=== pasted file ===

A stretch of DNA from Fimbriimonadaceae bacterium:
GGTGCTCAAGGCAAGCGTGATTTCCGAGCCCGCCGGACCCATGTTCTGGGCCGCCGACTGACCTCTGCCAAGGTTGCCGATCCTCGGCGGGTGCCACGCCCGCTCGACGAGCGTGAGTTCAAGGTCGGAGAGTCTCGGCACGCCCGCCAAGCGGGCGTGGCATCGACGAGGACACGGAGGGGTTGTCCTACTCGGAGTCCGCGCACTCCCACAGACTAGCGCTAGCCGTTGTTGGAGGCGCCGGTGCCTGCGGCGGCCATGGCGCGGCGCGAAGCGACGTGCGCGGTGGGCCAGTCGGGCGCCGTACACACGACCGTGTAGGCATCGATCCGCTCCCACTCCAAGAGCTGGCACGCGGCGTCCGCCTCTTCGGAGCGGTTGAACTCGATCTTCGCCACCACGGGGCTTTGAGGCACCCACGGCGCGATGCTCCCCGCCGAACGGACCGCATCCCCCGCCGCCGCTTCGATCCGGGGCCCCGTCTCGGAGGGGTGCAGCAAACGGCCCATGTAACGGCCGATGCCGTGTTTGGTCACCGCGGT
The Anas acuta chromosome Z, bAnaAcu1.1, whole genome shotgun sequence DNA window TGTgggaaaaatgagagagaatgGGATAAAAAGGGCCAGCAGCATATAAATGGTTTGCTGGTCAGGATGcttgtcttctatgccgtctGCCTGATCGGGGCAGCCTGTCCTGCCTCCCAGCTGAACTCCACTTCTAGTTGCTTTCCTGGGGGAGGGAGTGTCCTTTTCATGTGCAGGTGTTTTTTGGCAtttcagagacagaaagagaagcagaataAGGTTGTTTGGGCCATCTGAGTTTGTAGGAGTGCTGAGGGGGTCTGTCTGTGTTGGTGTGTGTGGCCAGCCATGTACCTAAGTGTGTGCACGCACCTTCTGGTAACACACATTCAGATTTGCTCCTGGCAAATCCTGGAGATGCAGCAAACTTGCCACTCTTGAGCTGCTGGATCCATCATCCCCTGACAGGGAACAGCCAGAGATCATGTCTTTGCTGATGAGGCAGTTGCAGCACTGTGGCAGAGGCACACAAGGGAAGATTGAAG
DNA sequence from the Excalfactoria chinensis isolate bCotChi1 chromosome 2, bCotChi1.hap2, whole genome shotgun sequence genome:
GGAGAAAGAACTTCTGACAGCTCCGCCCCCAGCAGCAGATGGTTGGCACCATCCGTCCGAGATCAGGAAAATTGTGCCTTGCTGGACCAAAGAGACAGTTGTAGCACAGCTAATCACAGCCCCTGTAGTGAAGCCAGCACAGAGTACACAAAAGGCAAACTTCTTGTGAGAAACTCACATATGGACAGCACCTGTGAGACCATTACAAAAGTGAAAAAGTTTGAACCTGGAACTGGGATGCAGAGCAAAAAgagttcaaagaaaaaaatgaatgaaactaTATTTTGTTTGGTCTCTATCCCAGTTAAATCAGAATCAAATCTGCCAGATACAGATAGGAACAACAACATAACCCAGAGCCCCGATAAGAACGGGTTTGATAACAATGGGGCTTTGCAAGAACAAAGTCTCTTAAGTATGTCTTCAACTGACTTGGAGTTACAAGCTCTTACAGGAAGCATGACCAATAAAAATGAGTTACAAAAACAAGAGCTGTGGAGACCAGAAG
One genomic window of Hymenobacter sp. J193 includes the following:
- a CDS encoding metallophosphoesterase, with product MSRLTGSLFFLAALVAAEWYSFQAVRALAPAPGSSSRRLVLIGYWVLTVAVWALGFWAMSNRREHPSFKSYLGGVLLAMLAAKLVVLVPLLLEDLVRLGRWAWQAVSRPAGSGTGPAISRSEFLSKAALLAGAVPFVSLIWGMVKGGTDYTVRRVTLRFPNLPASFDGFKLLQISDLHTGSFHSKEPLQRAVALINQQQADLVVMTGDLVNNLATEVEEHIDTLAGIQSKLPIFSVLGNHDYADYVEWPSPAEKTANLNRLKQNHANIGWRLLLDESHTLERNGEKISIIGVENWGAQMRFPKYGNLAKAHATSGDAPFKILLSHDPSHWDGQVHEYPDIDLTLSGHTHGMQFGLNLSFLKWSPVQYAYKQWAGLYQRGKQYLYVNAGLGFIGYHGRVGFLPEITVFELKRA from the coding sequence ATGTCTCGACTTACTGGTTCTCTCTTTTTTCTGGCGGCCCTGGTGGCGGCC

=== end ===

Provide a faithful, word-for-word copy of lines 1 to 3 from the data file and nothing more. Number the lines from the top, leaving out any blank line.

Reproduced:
A stretch of DNA from Fimbriimonadaceae bacterium:
GGTGCTCAAGGCAAGCGTGATTTCCGAGCCCGCCGGACCCATGTTCTGGGCCGCCGACTGACCTCTGCCAAGGTTGCCGATCCTCGGCGGGTGCCACGCCCGCTCGACGAGCGTGAGTTCAAGGTCGGAGAGTCTCGGCACGCCCGCCAAGCGGGCGTGGCATCGACGAGGACACGGAGGGGTTGTCCTACTCGGAGTCCGCGCACTCCCACAGACTAGCGCTAGCCGTTGTTGGAGGCGCCGGTGCCTGCGGCGGCCATGGCGCGGCGCGAAGCGACGTGCGCGGTGGGCCAGTCGGGCGCCGTACACACGACCGTGTAGGCATCGATCCGCTCCCACTCCAAGAGCTGGCACGCGGCGTCCGCCTCTTCGGAGCGGTTGAACTCGATCTTCGCCACCACGGGGCTTTGAGGCACCCACGGCGCGATGCTCCCCGCCGAACGGACCGCATCCCCCGCCGCCGCTTCGATCCGGGGCCCCGTCTCGGAGGGGTGCAGCAAACGGCCCATGTAACGGCCGATGCCGTGTTTGGTCACCGCGGT
The Anas acuta chromosome Z, bAnaAcu1.1, whole genome shotgun sequence DNA window TGTgggaaaaatgagagagaatgGGATAAAAAGGGCCAGCAGCATATAAATGGTTTGCTGGTCAGGATGcttgtcttctatgccgtctGCCTGATCGGGGCAGCCTGTCCTGCCTCCCAGCTGAACTCCACTTCTAGTTGCTTTCCTGGGGGAGGGAGTGTCCTTTTCATGTGCAGGTGTTTTTTGGCAtttcagagacagaaagagaagcagaataAGGTTGTTTGGGCCATCTGAGTTTGTAGGAGTGCTGAGGGGGTCTGTCTGTGTTGGTGTGTGTGGCCAGCCATGTACCTAAGTGTGTGCACGCACCTTCTGGTAACACACATTCAGATTTGCTCCTGGCAAATCCTGGAGATGCAGCAAACTTGCCACTCTTGAGCTGCTGGATCCATCATCCCCTGACAGGGAACAGCCAGAGATCATGTCTTTGCTGATGAGGCAGTTGCAGCACTGTGGCAGAGGCACACAAGGGAAGATTGAAG